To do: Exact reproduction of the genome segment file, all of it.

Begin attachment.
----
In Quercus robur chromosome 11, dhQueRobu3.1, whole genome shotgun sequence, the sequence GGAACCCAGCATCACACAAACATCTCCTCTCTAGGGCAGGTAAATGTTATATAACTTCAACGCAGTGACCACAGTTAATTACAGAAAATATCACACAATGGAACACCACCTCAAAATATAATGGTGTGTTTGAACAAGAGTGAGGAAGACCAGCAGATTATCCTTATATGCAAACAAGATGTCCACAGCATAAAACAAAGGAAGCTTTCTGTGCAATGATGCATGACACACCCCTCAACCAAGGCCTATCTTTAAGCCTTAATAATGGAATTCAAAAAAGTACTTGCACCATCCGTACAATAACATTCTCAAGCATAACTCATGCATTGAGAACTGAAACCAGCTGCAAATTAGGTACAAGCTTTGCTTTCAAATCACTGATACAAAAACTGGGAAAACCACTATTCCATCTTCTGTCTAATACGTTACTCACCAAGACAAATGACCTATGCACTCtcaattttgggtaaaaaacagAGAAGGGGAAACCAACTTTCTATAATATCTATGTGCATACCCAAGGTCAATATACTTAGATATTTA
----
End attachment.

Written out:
In Quercus robur chromosome 11, dhQueRobu3.1, whole genome shotgun sequence, the sequence GGAACCCAGCATCACACAAACATCTCCTCTCTAGGGCAGGTAAATGTTATATAACTTCAACGCAGTGACCACAGTTAATTACAGAAAATATCACACAATGGAACACCACCTCAAAATATAATGGTGTGTTTGAACAAGAGTGAGGAAGACCAGCAGATTATCCTTATATGCAAACAAGATGTCCACAGCATAAAACAAAGGAAGCTTTCTGTGCAATGATGCATGACACACCCCTCAACCAAGGCCTATCTTTAAGCCTTAATAATGGAATTCAAAAAAGTACTTGCACCATCCGTACAATAACATTCTCAAGCATAACTCATGCATTGAGAACTGAAACCAGCTGCAAATTAGGTACAAGCTTTGCTTTCAAATCACTGATACAAAAACTGGGAAAACCACTATTCCATCTTCTGTCTAATACGTTACTCACCAAGACAAATGACCTATGCACTCtcaattttgggtaaaaaacagAGAAGGGGAAACCAACTTTCTATAATATCTATGTGCATACCCAAGGTCAATATACTTAGATATTTA